Dr Cindy Tan was nine-years-old when she lost her beloved pet; there wasn’t a vet in the town where she lived and her pet needed urgent attention.
“The vet was an hour away and at that time there was no transport to get there easily,” Cindy says. “It was devastating to see her dying. From then on, I wanted to be a vet so that I could treat my own pets. That goal stayed with me but now it expands to other pets as well.”
Cindy is now a qualified Brisbane Vet but with a difference—she combines her Western vet training with Traditional Chinese Medicine in her business, Vetpoint Mobile Vet Services.
How the West and East met
“In Vet School, I was trained in conventional Western veterinary medicine only. I didn’t realise that Traditional Chinese Medicine could be helpful for animals too,” Cindy says.
“Traditional Chinese Medicine is not a foreign approach for me because I am of Asian heritage, it is infused in my daily life,” she says. “When I was young, my mum would routinely cook certain herbal soups for the family; use certain herbal ointment or tincture when we were injured or unwell,” she says.
“A good friend and mentor—who is a small animal internal medicine professor from the University of Minnesota—told me about Chi Institute, an institute based in Florida to train vets in traditional Chinese vet medicine (TCVM). I suddenly had a new direction.”
Cindy says she realised she could have more tools in her box to help her patients!
“I was so excited about it and things just fell into place,” she says.
“The Chi Institute had a formal veterinary acupuncture certification course in Perth and that course really opened my eyes and mind to an integrative approach.”
What is Integrative Medicine?
Integrative medicine combines evidence-based complementary medicine (also known as alternative medicine) with a conventional Western medicine system. The complementary includes but is not limited to traditional Chinese medicine, western herbs, botanics, dietary supplements, or other means to help the animals.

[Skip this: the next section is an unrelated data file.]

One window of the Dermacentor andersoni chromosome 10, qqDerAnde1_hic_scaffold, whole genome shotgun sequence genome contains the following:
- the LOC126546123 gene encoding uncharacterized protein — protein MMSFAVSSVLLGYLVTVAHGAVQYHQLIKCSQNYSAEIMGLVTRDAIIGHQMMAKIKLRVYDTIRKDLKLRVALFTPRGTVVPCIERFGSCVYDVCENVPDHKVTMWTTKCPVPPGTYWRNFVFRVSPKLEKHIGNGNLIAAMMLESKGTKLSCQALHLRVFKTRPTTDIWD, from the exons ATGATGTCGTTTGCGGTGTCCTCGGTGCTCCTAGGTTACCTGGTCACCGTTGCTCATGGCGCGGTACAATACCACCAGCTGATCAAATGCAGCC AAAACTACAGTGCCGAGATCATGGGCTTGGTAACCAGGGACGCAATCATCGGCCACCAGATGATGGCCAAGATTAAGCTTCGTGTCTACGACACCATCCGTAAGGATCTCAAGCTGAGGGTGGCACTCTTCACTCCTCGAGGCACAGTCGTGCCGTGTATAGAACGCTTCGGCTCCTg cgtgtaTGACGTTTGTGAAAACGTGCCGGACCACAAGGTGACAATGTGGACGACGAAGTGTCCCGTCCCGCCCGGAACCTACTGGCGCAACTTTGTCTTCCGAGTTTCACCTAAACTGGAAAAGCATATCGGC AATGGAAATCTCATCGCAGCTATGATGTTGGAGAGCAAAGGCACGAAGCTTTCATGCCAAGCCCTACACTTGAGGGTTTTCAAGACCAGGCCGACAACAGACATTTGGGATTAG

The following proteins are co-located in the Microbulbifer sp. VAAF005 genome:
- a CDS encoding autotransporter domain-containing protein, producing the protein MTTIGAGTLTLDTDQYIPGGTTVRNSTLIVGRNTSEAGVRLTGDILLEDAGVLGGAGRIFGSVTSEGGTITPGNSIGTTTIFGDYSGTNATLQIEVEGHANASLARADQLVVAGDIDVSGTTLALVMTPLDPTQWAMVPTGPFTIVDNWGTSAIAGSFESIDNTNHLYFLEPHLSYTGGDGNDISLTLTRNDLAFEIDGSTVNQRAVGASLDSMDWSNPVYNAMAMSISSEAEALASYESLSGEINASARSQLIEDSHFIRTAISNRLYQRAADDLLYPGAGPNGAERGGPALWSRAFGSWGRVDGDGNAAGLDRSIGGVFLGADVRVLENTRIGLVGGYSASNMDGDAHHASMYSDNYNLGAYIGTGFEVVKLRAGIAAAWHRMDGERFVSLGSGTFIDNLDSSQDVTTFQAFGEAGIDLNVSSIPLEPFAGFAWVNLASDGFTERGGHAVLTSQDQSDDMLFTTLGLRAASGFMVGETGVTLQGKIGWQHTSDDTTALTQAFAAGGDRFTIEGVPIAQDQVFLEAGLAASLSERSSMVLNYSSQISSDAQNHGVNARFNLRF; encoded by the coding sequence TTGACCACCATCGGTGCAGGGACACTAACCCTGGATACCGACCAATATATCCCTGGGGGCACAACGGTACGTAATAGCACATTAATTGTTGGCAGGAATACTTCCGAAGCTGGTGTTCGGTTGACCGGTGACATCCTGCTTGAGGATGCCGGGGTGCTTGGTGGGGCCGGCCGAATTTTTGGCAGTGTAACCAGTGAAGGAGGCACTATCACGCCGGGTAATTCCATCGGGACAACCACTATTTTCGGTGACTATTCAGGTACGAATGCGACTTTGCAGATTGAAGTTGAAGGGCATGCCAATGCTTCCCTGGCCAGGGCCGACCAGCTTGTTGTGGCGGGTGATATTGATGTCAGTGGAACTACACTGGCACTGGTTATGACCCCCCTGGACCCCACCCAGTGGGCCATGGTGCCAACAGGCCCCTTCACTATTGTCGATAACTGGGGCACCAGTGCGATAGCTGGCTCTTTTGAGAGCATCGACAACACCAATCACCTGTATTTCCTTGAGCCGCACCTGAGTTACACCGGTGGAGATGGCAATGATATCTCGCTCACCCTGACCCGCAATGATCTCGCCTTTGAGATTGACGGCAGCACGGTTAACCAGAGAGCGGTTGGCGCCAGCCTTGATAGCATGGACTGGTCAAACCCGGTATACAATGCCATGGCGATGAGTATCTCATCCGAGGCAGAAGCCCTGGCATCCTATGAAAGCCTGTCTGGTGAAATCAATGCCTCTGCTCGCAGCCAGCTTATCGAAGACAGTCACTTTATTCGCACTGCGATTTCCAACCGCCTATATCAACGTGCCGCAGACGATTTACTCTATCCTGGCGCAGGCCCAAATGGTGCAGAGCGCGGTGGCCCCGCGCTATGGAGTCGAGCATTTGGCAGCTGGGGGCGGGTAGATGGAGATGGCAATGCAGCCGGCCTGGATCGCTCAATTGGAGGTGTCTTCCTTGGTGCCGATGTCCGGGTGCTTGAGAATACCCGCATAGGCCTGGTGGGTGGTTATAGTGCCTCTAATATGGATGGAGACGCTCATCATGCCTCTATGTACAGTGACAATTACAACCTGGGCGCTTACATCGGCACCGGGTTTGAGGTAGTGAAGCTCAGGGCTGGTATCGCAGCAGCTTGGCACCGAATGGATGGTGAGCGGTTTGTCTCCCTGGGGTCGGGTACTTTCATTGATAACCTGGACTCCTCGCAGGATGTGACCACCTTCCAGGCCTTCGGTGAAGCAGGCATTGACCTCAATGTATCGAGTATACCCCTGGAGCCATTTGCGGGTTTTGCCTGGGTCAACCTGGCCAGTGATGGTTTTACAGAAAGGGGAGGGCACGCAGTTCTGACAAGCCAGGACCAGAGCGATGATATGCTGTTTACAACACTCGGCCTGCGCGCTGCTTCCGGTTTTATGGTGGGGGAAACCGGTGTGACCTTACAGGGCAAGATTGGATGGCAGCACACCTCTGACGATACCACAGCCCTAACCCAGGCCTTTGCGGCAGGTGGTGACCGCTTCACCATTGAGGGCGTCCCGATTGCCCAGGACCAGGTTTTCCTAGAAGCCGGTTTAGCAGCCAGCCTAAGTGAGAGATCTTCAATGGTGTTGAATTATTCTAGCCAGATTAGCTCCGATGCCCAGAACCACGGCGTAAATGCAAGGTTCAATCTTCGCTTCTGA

Cindy says she started integrative medicine by adding acupuncture and Chinese herbs into her Vet practice.
“From there, I become more open-minded and I started to learn more about other tools that can be helpful such as essential oils,” Cindy says. “I tailor which one to use or which ones to combine, not only to treat the patient but to achieve the balance, and thus prevent it from happening again. I apply it in my own life too.”
But Cindy reminds us it is important to get a formally trained vet because vets have undergone many years of training to understand physiology and anatomy difference between different animals.
Cindy says there are a few amazing success stories including a paralysed pet who could not walk but is able to walk after acupuncture.
“But the most amazing success I have had is with a dog with a chronic skin disease. He was presented for euthanasia for his severe condition. He was treated successfully with an integrative approach. After two years, he is still alive happy and healthy.”
Cindy said she encounters more allergy-related and immune-mediated conditions than ever before.
“But my humble opinion on disease and problem is that there is a loss of balance between the internal—mind, energy flow, mental health, emotion, genes, the physical body—and the external factors—germs, pollutants, food, poison and negative energy around us.”
Cindy says when our internal and external factors lose balance, we are susceptible and show up with clinical symptoms or disease.
“So this emphasises how important it is to have a holistic and integrative approach.”
Cindy’s pet family—Archie and Rumble
“I grew up with different types of dogs but my best buddy is Archie—a Golden Retriever who was adopted when he was 10, about two years ago. I also have a cat named Rumble; she is a princess. Both Archie and Rumble are part of our family.”
A message for pet owners
“Your pet is for life,” Cindy says, “care for them is life-long. Don’t forget to enjoy their unconditional love and the special bonds. I would not be the same person without growing up with my dogs and learning how to keep a cat now!
“A pet owner has the right to be well informed of all available options and should not be afraid to ask for second opinions. Please take the best of all worlds, not just limit your chances with one.”
Why a mobile pet service?
“The immense stress for clients and pets in the waiting room and consultation room was obvious to me,” Cindy says. “A home visit is less stressful for everyone.”
“Vetpoint Mobile Vet Services is approaching its two years anniversary soon. It has been a journey not only as a professional practitioner, but as a person.
“I have gone through emotional and spiritual growth with owners when we treat their beloved pet. We always care and do our best,” Cindy says.
“My clients and their pets have given a lot of encouragement and support. I say thank you to them.”
If you would like to consider an integrated approach to your pet’s care, visit Dr Cindy Tan’s website – here.
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